Well, Jesus is angered by this attitude and he metaphorically overturns the tables when he hears the privileged blame the poor. And he does it not by disowning the religion of the Hebrew scriptures but by criticising it from within. He calls the scribes hypocrites and he quotes Isaiah: “This people honours me with their lips, but their hearts are far from me; in vain do they worship me, teaching human precepts as doctrines.” It is not the Law of Moses, but the oral commentary on it in the tradition, that he is critiquing.

So what does God require of us? Not a sort of fearful tiptoeing around a nuclear reactor, terrified that we will set a match to his wrath. God requires cleanness of heart, what James describes as caring for orphans and widows in their distress, and keeping oneself unstained by the world. Or what the prophet Micah says: to do justice, to love mercy, and to walk humbly with God.

This is something that anyone can do. You don’t have to be a well-educated and prosperous Jewish scholar with time on your hands and plenty of household servants. You can be a shepherd, a fisherman, a carpenter; you can be a woman or a child or a person with a contagious disease; you can even be a Gentile, someone born outside the Law altogether. In these words Jesus paved the way for a truly inclusive community that would be judged by the way it serves God in other people, and not by the human doctrines that it proclaims or the human rules that it keeps.

What would Jesus say to British Christians today? I’m guessing he wouldn’t be impressed by all our debates about gender and sexuality and who is ritually eligible to be a Reader or a priest or a bishop. But I think he would look in horror at the photographs of children weeping from the effects of tear gas at the fenced-off borders of Europe. I can imagine his reply to the cabinet minister who says letting more refugees into the UK might threaten our standard of living. He would have something to say to the rich who blame welfare recipients for the state of the economy while protecting their own tax breaks.

And I’ll stick my neck out here and say that I believe he would turn over the tables in the forthcoming Parliamentary debate about assisted dying, as if the worth of our lives depends on our being of sound mind, physically healthy and independent. Those who have dementia or complex care needs, those who struggle with mental health problems or feel they have lived beyond their usefulness, are made in the image of God just as much as the healthy and strong.  In fact, they are more valuable in God’s eyes, according to Jesus, than the successful people who live comfortable lives of personal autonomy. They will be first in the kingdom of heaven. Jesus calls them the blessed ones in the Beatitudes.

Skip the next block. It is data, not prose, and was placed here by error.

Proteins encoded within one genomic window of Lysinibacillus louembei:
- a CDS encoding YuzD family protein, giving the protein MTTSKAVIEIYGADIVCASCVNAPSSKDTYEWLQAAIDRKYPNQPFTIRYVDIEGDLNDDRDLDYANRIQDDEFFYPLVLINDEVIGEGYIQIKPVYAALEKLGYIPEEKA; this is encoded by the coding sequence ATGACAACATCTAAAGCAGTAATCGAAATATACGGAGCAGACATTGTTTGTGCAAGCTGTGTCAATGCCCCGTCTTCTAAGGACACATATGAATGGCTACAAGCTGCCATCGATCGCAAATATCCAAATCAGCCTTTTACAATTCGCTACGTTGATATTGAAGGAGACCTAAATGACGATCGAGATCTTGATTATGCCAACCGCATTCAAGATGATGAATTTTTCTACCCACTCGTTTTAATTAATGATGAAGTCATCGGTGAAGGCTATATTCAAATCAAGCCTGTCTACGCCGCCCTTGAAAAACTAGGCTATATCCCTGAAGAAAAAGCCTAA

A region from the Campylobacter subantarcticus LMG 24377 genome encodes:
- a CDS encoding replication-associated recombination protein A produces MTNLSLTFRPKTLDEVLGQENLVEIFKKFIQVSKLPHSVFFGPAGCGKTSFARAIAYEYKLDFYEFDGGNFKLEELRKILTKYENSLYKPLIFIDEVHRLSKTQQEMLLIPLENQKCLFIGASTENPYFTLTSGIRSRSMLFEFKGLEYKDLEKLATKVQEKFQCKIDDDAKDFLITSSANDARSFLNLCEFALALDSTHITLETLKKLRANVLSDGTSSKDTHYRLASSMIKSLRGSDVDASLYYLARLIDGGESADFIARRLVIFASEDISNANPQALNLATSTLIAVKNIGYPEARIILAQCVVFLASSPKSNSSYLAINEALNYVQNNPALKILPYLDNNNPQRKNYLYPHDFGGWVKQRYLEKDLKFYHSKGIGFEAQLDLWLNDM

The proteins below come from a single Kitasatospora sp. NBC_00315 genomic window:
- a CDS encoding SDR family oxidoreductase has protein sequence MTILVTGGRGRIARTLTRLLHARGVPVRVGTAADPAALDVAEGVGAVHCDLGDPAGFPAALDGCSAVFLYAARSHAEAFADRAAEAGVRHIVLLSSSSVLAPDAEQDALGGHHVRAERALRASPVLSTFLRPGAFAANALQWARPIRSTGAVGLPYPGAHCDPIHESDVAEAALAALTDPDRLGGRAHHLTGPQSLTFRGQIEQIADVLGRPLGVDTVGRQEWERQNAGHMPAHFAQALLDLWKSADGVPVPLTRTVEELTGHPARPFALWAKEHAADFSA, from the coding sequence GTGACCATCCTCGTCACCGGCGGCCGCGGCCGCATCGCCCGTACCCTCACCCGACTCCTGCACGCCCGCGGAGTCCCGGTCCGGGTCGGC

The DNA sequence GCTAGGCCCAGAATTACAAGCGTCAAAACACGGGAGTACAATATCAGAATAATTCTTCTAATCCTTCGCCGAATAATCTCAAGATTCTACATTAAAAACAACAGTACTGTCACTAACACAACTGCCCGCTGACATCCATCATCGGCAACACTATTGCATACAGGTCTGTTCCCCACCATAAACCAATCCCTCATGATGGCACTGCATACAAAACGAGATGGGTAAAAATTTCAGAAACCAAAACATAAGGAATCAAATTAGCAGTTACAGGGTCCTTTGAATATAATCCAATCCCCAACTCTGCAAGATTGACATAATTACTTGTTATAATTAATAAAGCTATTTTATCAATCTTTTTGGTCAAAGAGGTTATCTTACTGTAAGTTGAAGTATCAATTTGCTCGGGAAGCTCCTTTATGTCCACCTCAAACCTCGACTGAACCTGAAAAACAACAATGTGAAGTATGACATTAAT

It is what being doers of the word, and not just hearers of it, that matters. We had a wonderful example in recent days of the active courage of several people who wrestled a Kalashnikov-wielding terrorist into submission, using only their sense of urgency and their bare hands – and of course a very British necktie!

But active doing of the word isn’t always so dramatic. Last week we held the funeral of our former churchwarden, Malcolm Craddock, who was passionately committed to our work with the homeless and with vulnerable young people. Even though he knew he was terminally ill, he didn’t ease up one whit on his concern to fund and publicise and support these causes. We will continue to honour his commitment in his memory.

We may not all have the opportunity to put an arm-lock on a terrorist, but all of us can be active in the service of justice and mercy. We can turn our attention away from ritual purity, rule-keeping and self-righteousness. We can stop blaming the poor for being disadvantaged or the desperate for trying to better themselves. We can see the image of God in those who are terminally sick or deeply depressed, rather than suggest they might want to end their lives. And we can use whatever resources we are lucky enough to have, whether they are of time, education or money, to be doers of the word and not just hearers.